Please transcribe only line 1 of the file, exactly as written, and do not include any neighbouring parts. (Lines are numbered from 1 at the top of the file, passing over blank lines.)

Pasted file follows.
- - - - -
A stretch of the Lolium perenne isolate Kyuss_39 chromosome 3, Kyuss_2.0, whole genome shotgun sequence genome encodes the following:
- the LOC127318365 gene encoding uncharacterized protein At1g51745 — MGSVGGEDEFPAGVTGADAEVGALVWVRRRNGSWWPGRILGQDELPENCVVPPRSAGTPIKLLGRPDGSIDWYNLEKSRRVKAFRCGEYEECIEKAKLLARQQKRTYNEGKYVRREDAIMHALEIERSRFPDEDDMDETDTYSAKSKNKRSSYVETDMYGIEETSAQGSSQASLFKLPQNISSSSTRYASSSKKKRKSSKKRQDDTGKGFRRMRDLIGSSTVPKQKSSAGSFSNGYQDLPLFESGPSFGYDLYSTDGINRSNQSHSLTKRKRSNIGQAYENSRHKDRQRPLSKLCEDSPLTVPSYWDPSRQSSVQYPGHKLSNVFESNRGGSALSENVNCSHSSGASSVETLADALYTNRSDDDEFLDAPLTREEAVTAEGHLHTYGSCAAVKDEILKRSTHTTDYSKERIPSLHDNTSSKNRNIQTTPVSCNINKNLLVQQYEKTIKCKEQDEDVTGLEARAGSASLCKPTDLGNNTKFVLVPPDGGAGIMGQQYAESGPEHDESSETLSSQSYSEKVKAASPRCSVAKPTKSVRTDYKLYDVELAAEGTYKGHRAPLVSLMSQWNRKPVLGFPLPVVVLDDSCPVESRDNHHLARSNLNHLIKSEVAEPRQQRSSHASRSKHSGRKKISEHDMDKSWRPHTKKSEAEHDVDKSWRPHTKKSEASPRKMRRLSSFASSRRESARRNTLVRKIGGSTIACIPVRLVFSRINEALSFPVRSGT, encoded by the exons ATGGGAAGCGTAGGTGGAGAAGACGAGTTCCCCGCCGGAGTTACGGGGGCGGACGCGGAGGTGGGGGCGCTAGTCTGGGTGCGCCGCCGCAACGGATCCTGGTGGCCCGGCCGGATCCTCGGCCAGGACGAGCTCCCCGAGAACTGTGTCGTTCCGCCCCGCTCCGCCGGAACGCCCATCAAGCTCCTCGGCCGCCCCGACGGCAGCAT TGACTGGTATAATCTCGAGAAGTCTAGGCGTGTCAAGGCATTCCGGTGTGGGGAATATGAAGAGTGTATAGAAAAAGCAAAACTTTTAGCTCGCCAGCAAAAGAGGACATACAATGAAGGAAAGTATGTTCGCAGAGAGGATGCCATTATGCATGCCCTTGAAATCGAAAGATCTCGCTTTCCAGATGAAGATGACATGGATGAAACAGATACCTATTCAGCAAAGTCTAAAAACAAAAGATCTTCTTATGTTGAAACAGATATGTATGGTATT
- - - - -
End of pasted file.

A stretch of the Lolium perenne isolate Kyuss_39 chromosome 3, Kyuss_2.0, whole genome shotgun sequence genome encodes the following: